To determine how human ANKS1B microdeletions affect AIDA-1 expression, we generated induced pluripotent stem cells (iPSCs) using peripheral mononucleated blood cells from probands and unaffected mothers in families EIN-1 and EIN-2 (Fig. 1d) through forced expression of transcription factors using Sendai virus33. Human-derived iPSCs were positive for pluripotency markers Oct-4 and Sox-2 by immunostaining (Fig. 1e). As AIDA-1 is enriched in neuronal synapses, we generated neurons by overexpressing the neuronal transcription factor neurogenin-2 (NGN2)34. Differentiation of induced neurons (iNs) was confirmed by observed morphology and by immunostaining for the neuronal marker MAP2. Western blots of iNs showed that heterozygous ANKS1B deletion in the EIN-2 proband reduced AIDA-1 expression compared to the unaffected mother (Fig. 1f, g). Similar results were obtained for the EIN-1 family (Supplementary Data 4). While we had expected a selective reduction in the full-length AIDA-1B isoform, our results show that deletions upstream of AIDA-1D and AIDA-1C transcripts similarly reduce expression of these shorter isoforms. Loss of major protein products suggests a model of genetic haploinsufficiency, but microdeletions could also result in abnormal RNAs and truncated polypeptides that contribute to disease. To address this possibility, we performed reverse transcription quantitative polymerase chain reaction (RT-qPCR) for exons along the ANKS1B gene to identify abnormally generated transcripts. In both EIN-1 and EIN-2, families that contain distinct microdeletions, exons in N-terminal, middle, and C-terminal regions were downregulated in proband iNs (Fig. 1h). In addition, we performed western blots of iNs using AIDA-1 antibodies to other regions of the protein and observed similar changes (Supplementary Fig. 1). Altogether, these results strongly implicate genetic haploinsufficiency in disease etiology.
ANKS1B haploinsufficiency mouse model shows loss of AIDA-1
Probands with ANKS1B microdeletions exhibit neurodevelopmental disorders in childhood, suggesting dysregulation of early neural development. However, we had shown that shorter AIDA-1 isoforms are expressed postnatally in mice, reaching detectable levels 7–14 days after birth25. Western blots of mouse brain across development demonstrate that unlike AIDA-1D and AIDA-1C, the large AIDA-1B isoform is expressed from embryonic to adult stages (Fig. 2a and Supplementary Fig. 2a). Gene expression databases and postmortem human tissue analyses35 show that ANKS1B expression is highly brain-selective. In mouse tissue, we found that AIDA-1 isoforms are exclusively detected in brain, with the cerebellum expressing only the larger AIDA-1B isoform (Fig. 2b). Given the embryonic and neural expression pattern of AIDA-1, we used a transgenic Nestin-Cre mouse line to delete Anks1b from the developing central and peripheral nervous system starting at embryonic day 1136. Crossing Nestin-Cre mice to the Anks1b floxed mouse line previously developed25 revealed that homozygous AIDA-1 Nestin-Cre knockout mice (Nestin-Cre;Anks1bflox/flox) do not survive beyond postnatal day 0, highlighting a critical role for neural Anks1b in development. This observation of embryonic lethality is consistent with predicted loss-of-function intolerance in ANKS1B30 and the lack of identified patients homozygous for ANKS1B deletions.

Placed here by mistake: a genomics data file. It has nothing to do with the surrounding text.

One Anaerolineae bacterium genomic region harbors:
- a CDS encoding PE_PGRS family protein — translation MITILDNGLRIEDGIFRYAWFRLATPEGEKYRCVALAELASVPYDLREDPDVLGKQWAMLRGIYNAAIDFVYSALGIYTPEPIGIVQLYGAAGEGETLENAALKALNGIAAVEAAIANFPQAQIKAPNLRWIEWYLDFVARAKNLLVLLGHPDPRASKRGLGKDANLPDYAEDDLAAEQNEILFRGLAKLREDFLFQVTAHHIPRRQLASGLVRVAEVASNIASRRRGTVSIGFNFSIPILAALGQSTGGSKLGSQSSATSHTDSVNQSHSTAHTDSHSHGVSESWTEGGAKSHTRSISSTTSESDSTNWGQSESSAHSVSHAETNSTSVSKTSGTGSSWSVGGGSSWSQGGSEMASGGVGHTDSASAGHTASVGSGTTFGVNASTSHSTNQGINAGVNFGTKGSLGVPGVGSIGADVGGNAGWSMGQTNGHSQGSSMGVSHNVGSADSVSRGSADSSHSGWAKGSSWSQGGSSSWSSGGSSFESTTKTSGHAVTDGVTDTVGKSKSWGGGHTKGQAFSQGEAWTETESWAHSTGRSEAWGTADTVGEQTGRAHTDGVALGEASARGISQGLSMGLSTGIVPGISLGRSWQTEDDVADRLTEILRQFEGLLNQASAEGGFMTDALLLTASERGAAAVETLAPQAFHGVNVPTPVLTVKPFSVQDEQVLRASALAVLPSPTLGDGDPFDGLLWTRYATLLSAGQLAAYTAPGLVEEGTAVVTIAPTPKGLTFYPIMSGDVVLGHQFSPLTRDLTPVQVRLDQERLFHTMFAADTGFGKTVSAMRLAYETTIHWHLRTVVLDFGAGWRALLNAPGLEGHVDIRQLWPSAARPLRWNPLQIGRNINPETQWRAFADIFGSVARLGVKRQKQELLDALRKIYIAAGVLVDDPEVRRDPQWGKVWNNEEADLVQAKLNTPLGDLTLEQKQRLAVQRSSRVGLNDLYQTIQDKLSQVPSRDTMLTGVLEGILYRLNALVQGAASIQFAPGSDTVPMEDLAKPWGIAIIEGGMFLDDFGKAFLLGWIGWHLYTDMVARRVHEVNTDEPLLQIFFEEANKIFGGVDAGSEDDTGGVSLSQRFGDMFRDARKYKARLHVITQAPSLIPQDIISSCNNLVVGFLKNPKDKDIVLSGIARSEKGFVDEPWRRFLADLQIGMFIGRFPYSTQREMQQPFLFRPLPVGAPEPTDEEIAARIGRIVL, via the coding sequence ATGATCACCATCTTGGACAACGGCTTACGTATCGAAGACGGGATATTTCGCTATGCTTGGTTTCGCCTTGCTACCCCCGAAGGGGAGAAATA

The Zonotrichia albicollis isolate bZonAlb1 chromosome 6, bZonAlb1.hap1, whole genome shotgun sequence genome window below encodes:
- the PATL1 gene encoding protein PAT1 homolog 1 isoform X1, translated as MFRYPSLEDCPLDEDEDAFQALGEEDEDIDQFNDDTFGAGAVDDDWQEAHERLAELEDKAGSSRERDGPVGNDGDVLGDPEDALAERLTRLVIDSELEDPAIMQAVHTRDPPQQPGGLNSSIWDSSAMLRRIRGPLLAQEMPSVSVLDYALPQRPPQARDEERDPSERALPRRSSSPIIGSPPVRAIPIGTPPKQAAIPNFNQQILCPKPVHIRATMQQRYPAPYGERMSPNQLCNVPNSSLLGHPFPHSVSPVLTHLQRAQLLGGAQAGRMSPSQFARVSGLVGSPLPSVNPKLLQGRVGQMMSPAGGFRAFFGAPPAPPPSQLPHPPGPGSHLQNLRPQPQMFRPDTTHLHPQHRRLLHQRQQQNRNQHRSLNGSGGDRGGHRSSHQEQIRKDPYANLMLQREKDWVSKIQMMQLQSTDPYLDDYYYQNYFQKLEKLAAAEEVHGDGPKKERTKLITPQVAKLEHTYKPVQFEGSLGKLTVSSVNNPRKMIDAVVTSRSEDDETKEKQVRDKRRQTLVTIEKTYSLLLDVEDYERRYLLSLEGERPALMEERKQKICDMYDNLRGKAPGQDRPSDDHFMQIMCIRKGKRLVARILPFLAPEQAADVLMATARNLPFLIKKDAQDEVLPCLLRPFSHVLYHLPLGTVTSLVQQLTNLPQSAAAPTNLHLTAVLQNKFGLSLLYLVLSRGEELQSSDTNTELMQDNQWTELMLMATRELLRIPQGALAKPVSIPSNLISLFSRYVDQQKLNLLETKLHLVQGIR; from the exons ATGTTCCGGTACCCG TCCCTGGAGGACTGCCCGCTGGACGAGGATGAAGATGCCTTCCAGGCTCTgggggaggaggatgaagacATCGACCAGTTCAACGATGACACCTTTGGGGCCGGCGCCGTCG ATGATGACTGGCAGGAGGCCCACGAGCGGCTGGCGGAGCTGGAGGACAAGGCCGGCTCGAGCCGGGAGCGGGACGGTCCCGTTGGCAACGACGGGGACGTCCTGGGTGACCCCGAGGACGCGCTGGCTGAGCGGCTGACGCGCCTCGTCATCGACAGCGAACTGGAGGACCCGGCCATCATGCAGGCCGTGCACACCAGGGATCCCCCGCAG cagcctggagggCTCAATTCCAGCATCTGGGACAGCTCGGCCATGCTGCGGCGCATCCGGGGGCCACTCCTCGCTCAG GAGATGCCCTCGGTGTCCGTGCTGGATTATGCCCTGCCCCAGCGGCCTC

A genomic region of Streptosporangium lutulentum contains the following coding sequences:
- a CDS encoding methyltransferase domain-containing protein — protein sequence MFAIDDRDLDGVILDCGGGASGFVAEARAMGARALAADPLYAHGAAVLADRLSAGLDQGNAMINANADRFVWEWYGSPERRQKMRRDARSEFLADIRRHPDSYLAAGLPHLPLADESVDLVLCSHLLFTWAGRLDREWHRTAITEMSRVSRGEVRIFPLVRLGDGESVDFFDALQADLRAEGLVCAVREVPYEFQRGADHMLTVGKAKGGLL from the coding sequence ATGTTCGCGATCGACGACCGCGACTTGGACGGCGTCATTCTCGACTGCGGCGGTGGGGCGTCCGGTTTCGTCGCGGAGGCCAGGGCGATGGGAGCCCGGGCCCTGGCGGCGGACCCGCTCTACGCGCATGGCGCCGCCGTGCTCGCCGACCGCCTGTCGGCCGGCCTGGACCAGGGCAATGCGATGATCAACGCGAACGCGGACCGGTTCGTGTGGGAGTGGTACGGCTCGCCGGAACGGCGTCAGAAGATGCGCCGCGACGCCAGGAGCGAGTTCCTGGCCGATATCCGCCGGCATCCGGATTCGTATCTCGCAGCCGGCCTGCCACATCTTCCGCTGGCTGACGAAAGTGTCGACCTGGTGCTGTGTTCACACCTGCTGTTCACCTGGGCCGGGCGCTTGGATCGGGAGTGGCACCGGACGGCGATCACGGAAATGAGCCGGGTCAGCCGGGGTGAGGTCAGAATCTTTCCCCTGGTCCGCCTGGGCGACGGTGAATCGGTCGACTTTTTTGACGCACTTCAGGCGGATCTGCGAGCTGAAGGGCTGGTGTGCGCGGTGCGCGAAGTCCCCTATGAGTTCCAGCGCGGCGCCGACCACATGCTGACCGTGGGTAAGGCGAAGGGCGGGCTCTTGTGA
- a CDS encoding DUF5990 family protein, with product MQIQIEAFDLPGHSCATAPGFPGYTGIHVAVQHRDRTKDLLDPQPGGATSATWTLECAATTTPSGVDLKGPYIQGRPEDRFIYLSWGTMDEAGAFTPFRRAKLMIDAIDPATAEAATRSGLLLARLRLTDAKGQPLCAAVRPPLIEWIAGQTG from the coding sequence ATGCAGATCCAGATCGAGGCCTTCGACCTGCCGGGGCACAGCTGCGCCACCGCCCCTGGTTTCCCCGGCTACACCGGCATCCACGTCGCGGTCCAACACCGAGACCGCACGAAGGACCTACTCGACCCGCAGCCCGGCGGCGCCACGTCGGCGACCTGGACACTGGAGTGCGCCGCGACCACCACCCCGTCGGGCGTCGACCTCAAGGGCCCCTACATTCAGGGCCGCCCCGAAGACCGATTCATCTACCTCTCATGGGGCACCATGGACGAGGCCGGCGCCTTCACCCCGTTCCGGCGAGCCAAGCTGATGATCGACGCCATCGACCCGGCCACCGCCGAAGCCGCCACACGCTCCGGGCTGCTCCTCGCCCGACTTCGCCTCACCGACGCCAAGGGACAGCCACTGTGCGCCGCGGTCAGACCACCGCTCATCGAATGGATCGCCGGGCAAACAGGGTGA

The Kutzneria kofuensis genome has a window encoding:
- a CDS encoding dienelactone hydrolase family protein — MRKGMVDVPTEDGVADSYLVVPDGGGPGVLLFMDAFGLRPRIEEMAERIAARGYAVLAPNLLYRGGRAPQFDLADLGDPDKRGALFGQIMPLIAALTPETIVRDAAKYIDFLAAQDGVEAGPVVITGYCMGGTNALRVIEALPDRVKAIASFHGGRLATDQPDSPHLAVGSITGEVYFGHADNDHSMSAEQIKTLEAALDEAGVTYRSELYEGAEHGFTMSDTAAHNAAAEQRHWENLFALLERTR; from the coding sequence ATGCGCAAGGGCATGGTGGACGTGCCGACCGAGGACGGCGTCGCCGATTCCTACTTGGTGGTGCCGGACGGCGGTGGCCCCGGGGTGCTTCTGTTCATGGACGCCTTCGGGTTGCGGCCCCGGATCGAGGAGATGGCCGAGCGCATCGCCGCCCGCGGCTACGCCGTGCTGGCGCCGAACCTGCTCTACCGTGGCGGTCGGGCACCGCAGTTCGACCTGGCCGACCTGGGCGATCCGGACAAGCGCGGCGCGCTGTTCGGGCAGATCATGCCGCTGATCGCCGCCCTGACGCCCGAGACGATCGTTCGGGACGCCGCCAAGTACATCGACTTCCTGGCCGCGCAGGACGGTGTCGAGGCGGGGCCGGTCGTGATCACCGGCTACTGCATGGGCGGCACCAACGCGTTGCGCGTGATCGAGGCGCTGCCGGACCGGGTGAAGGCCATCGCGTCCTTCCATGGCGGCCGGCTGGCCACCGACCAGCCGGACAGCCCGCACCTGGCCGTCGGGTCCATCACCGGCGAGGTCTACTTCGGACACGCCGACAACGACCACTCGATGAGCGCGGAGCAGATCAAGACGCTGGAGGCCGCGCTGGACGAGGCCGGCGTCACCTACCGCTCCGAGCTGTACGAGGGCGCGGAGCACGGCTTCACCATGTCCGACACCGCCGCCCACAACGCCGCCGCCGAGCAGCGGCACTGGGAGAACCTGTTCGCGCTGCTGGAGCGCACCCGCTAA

Unlike homozygous Nestin-Cre knockouts, heterozygous Anks1b mice (Nestin-Cre;Anks1bwt/flox, referred to here as Nestin-Het mice) were viable (Fig. 2c). Given that behavioral phenotypes have been reported in the Nestin-Cre transgenic line37, we used Nestin-Cre;Anks1bwt/wt littermates (Nestin-WT mice) as controls for Nestin-Het mice in all experiments. Heterozygous Anks1b deletion resulted in a ~50% reduction in AIDA-1 isoforms by western blot (Fig. 2c and Supplementary Fig. 2b, c) and reduced expression across Anks1b exons by RT-qPCR similar to the changes observed in ANKS1B microdeletion probands (Supplementary Fig. 2d). Gross characterization of Nestin-Het mice revealed small but significant sex-specific differences, with a decrease in weight, body length, and brain mass in male mice that was not significant in females (Fig. 2d and Supplementary Data 4). Since AIDA-1 is enriched in the hippocampus and cerebellum, we performed a histological analysis of morphology in these brain regions. We found no significant changes in the size of these regions and no sex-dependent differences by 2-way ANOVA (Supplementary Fig. 2e and Supplementary Data 4).
Anks1b mouse model recapitulates patient phenotypes
To test the effects of Anks1b deletion on an isogenic background, we performed a battery of behavioral assays on Nestin-Het mice across domains relevant to clinical features of ANKS1B haploinsufficiency syndrome (Fig. 3). Using the Behavioral Spectrometer, a system validated to assess aberrant activity patterns in mouse models of ASD38, we found that Nestin-Het mice covered greater distances and had increased episodes of running activity compared to Nestin-WT controls, consistent with a hyperactivity phenotype (Fig. 3a). No significant differences were observed in the number of grooming episodes, a correlate of stereotypies in ASD, or in orienting and rearing (Supplementary Fig. 3a). However, Nestin-Het mice showed an increase in number of visits, time, and percentage of total track in the center square of an open field, despite no difference in rearing (risk assessment), suggesting a reduction in anxiety. To test anxiety-related behaviors more robustly, we used the elevated plus maze, an assessment of unconditioned approach-avoidance conflict39. Nestin-Het mice spent increased time and distance in the open arms of the maze as a percentage of total track, confirming a decreased anxiety phenotype (Fig. 3b and Supplementary Fig. 3b). This effect was not generalizable to another measure of mood dysregulation, the Porsolt forced swim test of learned helplessness in depression (Supplementary Fig. 3c).